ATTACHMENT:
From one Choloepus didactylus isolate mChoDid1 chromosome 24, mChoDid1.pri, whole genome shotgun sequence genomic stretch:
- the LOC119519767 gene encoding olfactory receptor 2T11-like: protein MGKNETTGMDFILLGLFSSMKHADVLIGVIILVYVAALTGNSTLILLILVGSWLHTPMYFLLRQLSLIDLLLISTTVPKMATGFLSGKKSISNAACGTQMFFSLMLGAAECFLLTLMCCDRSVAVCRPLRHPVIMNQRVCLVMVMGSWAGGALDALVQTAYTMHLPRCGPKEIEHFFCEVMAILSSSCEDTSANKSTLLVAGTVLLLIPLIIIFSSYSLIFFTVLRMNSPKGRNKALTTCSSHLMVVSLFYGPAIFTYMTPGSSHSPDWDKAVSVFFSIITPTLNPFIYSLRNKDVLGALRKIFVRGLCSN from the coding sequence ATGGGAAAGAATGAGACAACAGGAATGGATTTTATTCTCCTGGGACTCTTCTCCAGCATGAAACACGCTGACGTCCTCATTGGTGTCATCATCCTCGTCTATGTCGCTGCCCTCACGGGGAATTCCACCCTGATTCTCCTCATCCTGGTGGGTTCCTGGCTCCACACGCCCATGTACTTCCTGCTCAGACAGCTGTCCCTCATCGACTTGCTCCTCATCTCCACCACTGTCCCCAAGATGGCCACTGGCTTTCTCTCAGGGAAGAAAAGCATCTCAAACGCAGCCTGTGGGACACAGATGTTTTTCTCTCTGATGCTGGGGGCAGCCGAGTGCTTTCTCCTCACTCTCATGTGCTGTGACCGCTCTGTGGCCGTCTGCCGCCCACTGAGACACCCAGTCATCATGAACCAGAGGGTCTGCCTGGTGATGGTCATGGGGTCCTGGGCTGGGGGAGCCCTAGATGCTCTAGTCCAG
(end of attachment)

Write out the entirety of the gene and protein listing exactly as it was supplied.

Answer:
From one Choloepus didactylus isolate mChoDid1 chromosome 24, mChoDid1.pri, whole genome shotgun sequence genomic stretch:
- the LOC119519767 gene encoding olfactory receptor 2T11-like: protein MGKNETTGMDFILLGLFSSMKHADVLIGVIILVYVAALTGNSTLILLILVGSWLHTPMYFLLRQLSLIDLLLISTTVPKMATGFLSGKKSISNAACGTQMFFSLMLGAAECFLLTLMCCDRSVAVCRPLRHPVIMNQRVCLVMVMGSWAGGALDALVQTAYTMHLPRCGPKEIEHFFCEVMAILSSSCEDTSANKSTLLVAGTVLLLIPLIIIFSSYSLIFFTVLRMNSPKGRNKALTTCSSHLMVVSLFYGPAIFTYMTPGSSHSPDWDKAVSVFFSIITPTLNPFIYSLRNKDVLGALRKIFVRGLCSN from the coding sequence ATGGGAAAGAATGAGACAACAGGAATGGATTTTATTCTCCTGGGACTCTTCTCCAGCATGAAACACGCTGACGTCCTCATTGGTGTCATCATCCTCGTCTATGTCGCTGCCCTCACGGGGAATTCCACCCTGATTCTCCTCATCCTGGTGGGTTCCTGGCTCCACACGCCCATGTACTTCCTGCTCAGACAGCTGTCCCTCATCGACTTGCTCCTCATCTCCACCACTGTCCCCAAGATGGCCACTGGCTTTCTCTCAGGGAAGAAAAGCATCTCAAACGCAGCCTGTGGGACACAGATGTTTTTCTCTCTGATGCTGGGGGCAGCCGAGTGCTTTCTCCTCACTCTCATGTGCTGTGACCGCTCTGTGGCCGTCTGCCGCCCACTGAGACACCCAGTCATCATGAACCAGAGGGTCTGCCTGGTGATGGTCATGGGGTCCTGGGCTGGGGGAGCCCTAGATGCTCTAGTCCAG